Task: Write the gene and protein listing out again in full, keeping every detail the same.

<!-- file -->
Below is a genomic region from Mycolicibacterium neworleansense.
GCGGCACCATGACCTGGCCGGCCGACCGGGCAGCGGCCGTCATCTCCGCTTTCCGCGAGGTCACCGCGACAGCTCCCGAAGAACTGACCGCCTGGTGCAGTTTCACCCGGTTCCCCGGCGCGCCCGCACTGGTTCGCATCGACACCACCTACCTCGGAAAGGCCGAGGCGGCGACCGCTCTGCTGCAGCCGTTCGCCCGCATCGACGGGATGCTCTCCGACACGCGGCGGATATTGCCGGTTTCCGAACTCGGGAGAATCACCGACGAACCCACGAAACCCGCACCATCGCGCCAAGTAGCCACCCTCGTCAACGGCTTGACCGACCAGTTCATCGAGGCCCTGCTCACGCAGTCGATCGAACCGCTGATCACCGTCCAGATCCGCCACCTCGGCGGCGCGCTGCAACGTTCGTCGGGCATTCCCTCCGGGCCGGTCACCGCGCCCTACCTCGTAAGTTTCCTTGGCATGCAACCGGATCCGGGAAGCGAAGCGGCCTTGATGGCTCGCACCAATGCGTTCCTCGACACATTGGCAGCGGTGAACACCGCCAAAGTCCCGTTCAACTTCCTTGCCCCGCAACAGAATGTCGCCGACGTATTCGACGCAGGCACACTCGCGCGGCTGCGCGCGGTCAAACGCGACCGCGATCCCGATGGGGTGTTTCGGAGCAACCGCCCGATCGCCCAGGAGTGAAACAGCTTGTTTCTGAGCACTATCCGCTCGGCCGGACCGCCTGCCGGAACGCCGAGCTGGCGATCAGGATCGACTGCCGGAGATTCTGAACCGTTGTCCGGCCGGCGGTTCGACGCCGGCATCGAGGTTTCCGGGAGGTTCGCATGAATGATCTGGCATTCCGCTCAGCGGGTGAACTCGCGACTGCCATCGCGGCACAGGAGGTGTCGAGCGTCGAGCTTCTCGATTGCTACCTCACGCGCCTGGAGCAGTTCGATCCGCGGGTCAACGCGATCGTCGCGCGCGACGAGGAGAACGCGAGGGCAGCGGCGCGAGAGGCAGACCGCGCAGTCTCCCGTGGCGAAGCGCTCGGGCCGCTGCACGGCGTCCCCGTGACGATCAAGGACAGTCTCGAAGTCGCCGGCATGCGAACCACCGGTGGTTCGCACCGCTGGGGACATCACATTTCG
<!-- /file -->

Below is a genomic region from Mycolicibacterium neworleansense.
GCGGCACCATGACCTGGCCGGCCGACCGGGCAGCGGCCGTCATCTCCGCTTTCCGCGAGGTCACCGCGACAGCTCCCGAAGAACTGACCGCCTGGTGCAGTTTCACCCGGTTCCCCGGCGCGCCCGCACTGGTTCGCATCGACACCACCTACCTCGGAAAGGCCGAGGCGGCGACCGCTCTGCTGCAGCCGTTCGCCCGCATCGACGGGATGCTCTCCGACACGCGGCGGATATTGCCGGTTTCCGAACTCGGGAGAATCACCGACGAACCCACGAAACCCGCACCATCGCGCCAAGTAGCCACCCTCGTCAACGGCTTGACCGACCAGTTCATCGAGGCCCTGCTCACGCAGTCGATCGAACCGCTGATCACCGTCCAGATCCGCCACCTCGGCGGCGCGCTGCAACGTTCGTCGGGCATTCCCTCCGGGCCGGTCACCGCGCCCTACCTCGTAAGTTTCCTTGGCATGCAACCGGATCCGGGAAGCGAAGCGGCCTTGATGGCTCGCACCAATGCGTTCCTCGACACATTGGCAGCGGTGAACACCGCCAAAGTCCCGTTCAACTTCCTTGCCCCGCAACAGAATGTCGCCGACGTATTCGACGCAGGCACACTCGCGCGGCTGCGCGCGGTCAAACGCGACCGCGATCCCGATGGGGTGTTTCGGAGCAACCGCCCGATCGCCCAGGAGTGAAACAGCTTGTTTCTGAGCACTATCCGCTCGGCCGGACCGCCTGCCGGAACGCCGAGCTGGCGATCAGGATCGACTGCCGGAGATTCTGAACCGTTGTCCGGCCGGCGGTTCGACGCCGGCATCGAGGTTTCCGGGAGGTTCGCATGAATGATCTGGCATTCCGCTCAGCGGGTGAACTCGCGACTGCCATCGCGGCACAGGAGGTGTCGAGCGTCGAGCTTCTCGATTGCTACCTCACGCGCCTGGAGCAGTTCGATCCGCGGGTCAACGCGATCGTCGCGCGCGACGAGGAGAACGCGAGGGCAGCGGCGCGAGAGGCAGACCGCGCAGTCTCCCGTGGCGAAGCGCTCGGGCCGCTGCACGGCGTCCCCGTGACGATCAAGGACAGTCTCGAAGTCGCCGGCATGCGAACCACCGGTGGTTCGCACCGCTGGGGACATCACATTTCG